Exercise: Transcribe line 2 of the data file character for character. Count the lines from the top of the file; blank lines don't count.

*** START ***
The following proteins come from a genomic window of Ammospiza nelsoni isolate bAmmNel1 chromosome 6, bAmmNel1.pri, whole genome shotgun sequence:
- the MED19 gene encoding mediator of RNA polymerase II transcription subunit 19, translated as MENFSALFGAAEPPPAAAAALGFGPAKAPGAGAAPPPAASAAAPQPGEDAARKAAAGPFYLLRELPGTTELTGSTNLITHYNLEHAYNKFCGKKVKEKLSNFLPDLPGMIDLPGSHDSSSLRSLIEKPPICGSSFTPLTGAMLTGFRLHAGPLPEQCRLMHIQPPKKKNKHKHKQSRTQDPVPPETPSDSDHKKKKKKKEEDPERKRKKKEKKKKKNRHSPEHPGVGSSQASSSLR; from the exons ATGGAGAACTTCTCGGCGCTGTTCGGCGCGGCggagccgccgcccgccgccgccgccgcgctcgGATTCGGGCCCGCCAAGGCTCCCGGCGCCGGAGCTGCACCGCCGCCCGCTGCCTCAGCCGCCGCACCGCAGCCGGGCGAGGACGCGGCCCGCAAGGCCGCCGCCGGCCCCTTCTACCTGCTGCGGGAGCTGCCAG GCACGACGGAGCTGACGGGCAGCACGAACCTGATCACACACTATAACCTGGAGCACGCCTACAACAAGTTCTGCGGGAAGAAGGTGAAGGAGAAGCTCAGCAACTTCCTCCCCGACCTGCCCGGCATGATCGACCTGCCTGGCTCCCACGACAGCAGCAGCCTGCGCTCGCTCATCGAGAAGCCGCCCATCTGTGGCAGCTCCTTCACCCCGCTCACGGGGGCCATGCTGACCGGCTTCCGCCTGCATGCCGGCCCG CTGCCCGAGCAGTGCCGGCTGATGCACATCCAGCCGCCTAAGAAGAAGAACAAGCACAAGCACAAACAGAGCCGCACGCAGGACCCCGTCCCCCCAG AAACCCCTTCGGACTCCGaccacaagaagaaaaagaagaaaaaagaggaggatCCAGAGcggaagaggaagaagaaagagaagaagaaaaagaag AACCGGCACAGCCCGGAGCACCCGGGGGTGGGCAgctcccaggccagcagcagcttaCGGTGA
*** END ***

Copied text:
- the MED19 gene encoding mediator of RNA polymerase II transcription subunit 19, translated as MENFSALFGAAEPPPAAAAALGFGPAKAPGAGAAPPPAASAAAPQPGEDAARKAAAGPFYLLRELPGTTELTGSTNLITHYNLEHAYNKFCGKKVKEKLSNFLPDLPGMIDLPGSHDSSSLRSLIEKPPICGSSFTPLTGAMLTGFRLHAGPLPEQCRLMHIQPPKKKNKHKHKQSRTQDPVPPETPSDSDHKKKKKKKEEDPERKRKKKEKKKKKNRHSPEHPGVGSSQASSSLR; from the exons ATGGAGAACTTCTCGGCGCTGTTCGGCGCGGCggagccgccgcccgccgccgccgccgcgctcgGATTCGGGCCCGCCAAGGCTCCCGGCGCCGGAGCTGCACCGCCGCCCGCTGCCTCAGCCGCCGCACCGCAGCCGGGCGAGGACGCGGCCCGCAAGGCCGCCGCCGGCCCCTTCTACCTGCTGCGGGAGCTGCCAG GCACGACGGAGCTGACGGGCAGCACGAACCTGATCACACACTATAACCTGGAGCACGCCTACAACAAGTTCTGCGGGAAGAAGGTGAAGGAGAAGCTCAGCAACTTCCTCCCCGACCTGCCCGGCATGATCGACCTGCCTGGCTCCCACGACAGCAGCAGCCTGCGCTCGCTCATCGAGAAGCCGCCCATCTGTGGCAGCTCCTTCACCCCGCTCACGGGGGCCATGCTGACCGGCTTCCGCCTGCATGCCGGCCCG CTGCCCGAGCAGTGCCGGCTGATGCACATCCAGCCGCCTAAGAAGAAGAACAAGCACAAGCACAAACAGAGCCGCACGCAGGACCCCGTCCCCCCAG AAACCCCTTCGGACTCCGaccacaagaagaaaaagaagaaaaaagaggaggatCCAGAGcggaagaggaagaagaaagagaagaagaaaaagaag AACCGGCACAGCCCGGAGCACCCGGGGGTGGGCAgctcccaggccagcagcagcttaCGGTGA